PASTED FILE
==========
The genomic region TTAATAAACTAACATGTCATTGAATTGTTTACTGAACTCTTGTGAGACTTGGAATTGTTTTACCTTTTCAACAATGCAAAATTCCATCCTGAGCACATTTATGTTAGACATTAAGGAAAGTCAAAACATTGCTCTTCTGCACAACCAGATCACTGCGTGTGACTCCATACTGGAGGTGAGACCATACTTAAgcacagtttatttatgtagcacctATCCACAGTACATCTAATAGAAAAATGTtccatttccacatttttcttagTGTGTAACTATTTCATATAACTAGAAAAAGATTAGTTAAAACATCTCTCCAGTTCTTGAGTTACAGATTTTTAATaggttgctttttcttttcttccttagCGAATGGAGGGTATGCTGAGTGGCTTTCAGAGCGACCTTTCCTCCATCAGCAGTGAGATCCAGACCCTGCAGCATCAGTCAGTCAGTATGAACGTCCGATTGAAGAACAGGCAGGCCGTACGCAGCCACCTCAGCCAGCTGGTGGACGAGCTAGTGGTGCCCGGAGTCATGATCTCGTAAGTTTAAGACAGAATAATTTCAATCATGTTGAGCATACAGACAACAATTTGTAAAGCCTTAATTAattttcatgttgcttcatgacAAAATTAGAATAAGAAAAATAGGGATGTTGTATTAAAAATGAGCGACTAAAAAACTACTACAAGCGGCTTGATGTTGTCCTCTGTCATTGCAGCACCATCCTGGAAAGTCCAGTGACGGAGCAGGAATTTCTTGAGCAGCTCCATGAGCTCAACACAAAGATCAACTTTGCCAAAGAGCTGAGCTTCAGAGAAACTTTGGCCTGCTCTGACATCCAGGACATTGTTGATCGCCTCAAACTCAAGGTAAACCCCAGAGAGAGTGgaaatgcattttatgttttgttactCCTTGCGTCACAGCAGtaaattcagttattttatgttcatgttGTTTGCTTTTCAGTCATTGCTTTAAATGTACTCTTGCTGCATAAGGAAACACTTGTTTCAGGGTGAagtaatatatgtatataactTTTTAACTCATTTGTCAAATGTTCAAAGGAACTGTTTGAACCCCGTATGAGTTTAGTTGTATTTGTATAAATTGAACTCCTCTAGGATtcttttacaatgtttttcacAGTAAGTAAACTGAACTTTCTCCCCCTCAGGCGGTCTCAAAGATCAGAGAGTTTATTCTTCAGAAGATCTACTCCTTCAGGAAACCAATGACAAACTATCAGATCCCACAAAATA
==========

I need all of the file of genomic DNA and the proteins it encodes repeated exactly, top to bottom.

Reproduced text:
The genomic region TTAATAAACTAACATGTCATTGAATTGTTTACTGAACTCTTGTGAGACTTGGAATTGTTTTACCTTTTCAACAATGCAAAATTCCATCCTGAGCACATTTATGTTAGACATTAAGGAAAGTCAAAACATTGCTCTTCTGCACAACCAGATCACTGCGTGTGACTCCATACTGGAGGTGAGACCATACTTAAgcacagtttatttatgtagcacctATCCACAGTACATCTAATAGAAAAATGTtccatttccacatttttcttagTGTGTAACTATTTCATATAACTAGAAAAAGATTAGTTAAAACATCTCTCCAGTTCTTGAGTTACAGATTTTTAATaggttgctttttcttttcttccttagCGAATGGAGGGTATGCTGAGTGGCTTTCAGAGCGACCTTTCCTCCATCAGCAGTGAGATCCAGACCCTGCAGCATCAGTCAGTCAGTATGAACGTCCGATTGAAGAACAGGCAGGCCGTACGCAGCCACCTCAGCCAGCTGGTGGACGAGCTAGTGGTGCCCGGAGTCATGATCTCGTAAGTTTAAGACAGAATAATTTCAATCATGTTGAGCATACAGACAACAATTTGTAAAGCCTTAATTAattttcatgttgcttcatgacAAAATTAGAATAAGAAAAATAGGGATGTTGTATTAAAAATGAGCGACTAAAAAACTACTACAAGCGGCTTGATGTTGTCCTCTGTCATTGCAGCACCATCCTGGAAAGTCCAGTGACGGAGCAGGAATTTCTTGAGCAGCTCCATGAGCTCAACACAAAGATCAACTTTGCCAAAGAGCTGAGCTTCAGAGAAACTTTGGCCTGCTCTGACATCCAGGACATTGTTGATCGCCTCAAACTCAAGGTAAACCCCAGAGAGAGTGgaaatgcattttatgttttgttactCCTTGCGTCACAGCAGtaaattcagttattttatgttcatgttGTTTGCTTTTCAGTCATTGCTTTAAATGTACTCTTGCTGCATAAGGAAACACTTGTTTCAGGGTGAagtaatatatgtatataactTTTTAACTCATTTGTCAAATGTTCAAAGGAACTGTTTGAACCCCGTATGAGTTTAGTTGTATTTGTATAAATTGAACTCCTCTAGGATtcttttacaatgtttttcacAGTAAGTAAACTGAACTTTCTCCCCCTCAGGCGGTCTCAAAGATCAGAGAGTTTATTCTTCAGAAGATCTACTCCTTCAGGAAACCAATGACAAACTATCAGATCCCACAAAATA